[At-Large]  TR: ANNOUNCEMENT : Results from Round 2 voting for At-Large selected Board Member for seat #15 of ICANN Board
karl at cavebear.com
Wed Dec 1 21:10:16 UTC 2010
On 12/01/2010 12:31 PM, Avri Doria wrote:
> Additionally, I have spoken to various Board members who sit and
> observe working groups. Almost to a man, I think it was all men,
> they indicate that while they can watch, they do not feel they can
> speak, except perhaps to ask a question, and even that is rare
When I was on the board I used to get the evil eye from the board's
chairman when I would ask questions. He tolerated it - what else could
he do - but few others were willing to risk a disfavoring look from the
chair. Given that meetings are tightly scheduled it takes a bit of
chutzpah to stand one's ground and ask questions while the clock ticks away.
A board member's duty is to make decisions (including the decision not
to cast a vote) that are the result a logical process that is both
informed of the fact and independent of what others may chose to do.
Given the ambiguities of language, not to mention the complexity of
issues, I do not see how any board member can fulfill that duty without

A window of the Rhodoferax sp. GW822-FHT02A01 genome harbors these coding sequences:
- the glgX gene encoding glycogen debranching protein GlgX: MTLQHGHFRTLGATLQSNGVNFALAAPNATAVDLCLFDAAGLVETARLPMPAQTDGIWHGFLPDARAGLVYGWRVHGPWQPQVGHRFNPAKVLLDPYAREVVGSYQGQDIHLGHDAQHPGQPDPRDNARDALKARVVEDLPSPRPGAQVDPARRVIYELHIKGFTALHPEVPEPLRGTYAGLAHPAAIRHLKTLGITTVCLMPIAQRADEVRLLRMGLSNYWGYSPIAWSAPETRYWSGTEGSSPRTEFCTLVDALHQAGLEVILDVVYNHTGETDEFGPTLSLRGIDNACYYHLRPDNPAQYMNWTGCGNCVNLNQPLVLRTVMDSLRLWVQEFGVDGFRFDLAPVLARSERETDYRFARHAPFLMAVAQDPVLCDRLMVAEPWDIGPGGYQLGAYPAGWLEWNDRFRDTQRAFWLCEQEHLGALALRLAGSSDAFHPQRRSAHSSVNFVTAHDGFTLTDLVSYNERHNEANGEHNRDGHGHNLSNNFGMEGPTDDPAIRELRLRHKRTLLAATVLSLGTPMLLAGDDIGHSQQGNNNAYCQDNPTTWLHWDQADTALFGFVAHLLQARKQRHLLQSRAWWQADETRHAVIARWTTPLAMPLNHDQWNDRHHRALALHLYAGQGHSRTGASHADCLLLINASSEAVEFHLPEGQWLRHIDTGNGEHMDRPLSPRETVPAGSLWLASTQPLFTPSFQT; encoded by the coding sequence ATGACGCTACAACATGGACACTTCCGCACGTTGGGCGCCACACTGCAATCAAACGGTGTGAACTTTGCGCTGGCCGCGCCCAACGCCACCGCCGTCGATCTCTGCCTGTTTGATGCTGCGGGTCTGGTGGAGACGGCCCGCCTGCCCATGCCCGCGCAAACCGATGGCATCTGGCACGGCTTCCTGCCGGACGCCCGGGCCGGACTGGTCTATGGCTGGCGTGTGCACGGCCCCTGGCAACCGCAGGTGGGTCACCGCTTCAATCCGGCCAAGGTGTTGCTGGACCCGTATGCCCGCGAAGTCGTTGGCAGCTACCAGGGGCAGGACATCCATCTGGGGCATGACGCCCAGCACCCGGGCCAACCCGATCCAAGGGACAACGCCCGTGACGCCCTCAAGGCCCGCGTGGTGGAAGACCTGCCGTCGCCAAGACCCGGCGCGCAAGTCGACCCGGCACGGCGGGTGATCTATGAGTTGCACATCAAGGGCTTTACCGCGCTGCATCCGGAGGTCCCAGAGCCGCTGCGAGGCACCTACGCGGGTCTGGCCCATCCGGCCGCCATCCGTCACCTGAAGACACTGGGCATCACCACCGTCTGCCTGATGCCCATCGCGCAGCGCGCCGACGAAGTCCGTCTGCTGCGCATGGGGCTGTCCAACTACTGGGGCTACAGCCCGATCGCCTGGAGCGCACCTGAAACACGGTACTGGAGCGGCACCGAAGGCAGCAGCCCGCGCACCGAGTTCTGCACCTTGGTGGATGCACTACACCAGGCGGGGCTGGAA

asking questions - lots and lots of questions.
Questions don't always end in a question mark - I found that giving an
opinion of my own is often a better way to elicit a reasoned response
than was asking a question: people often tend to be more articulate and
comprehensive when they sense that they are defending something.
There are other things a board member ought to know, but that ICANN is
unlikely to tell 'em - for instance, a board member *may* chose to rely
on corporate counsel but the board member is not required to do so,
particularly as corporate counsel is counsel for the corporation - and
owes his/her duty to the corporation - and not counsel for the board or
the individual board members.
Remember, a board member has the legal right - a right that I went to
court to prove to ICANN - to inquire into any and all parts of the
I also suggest that board members become familiar with the US law about
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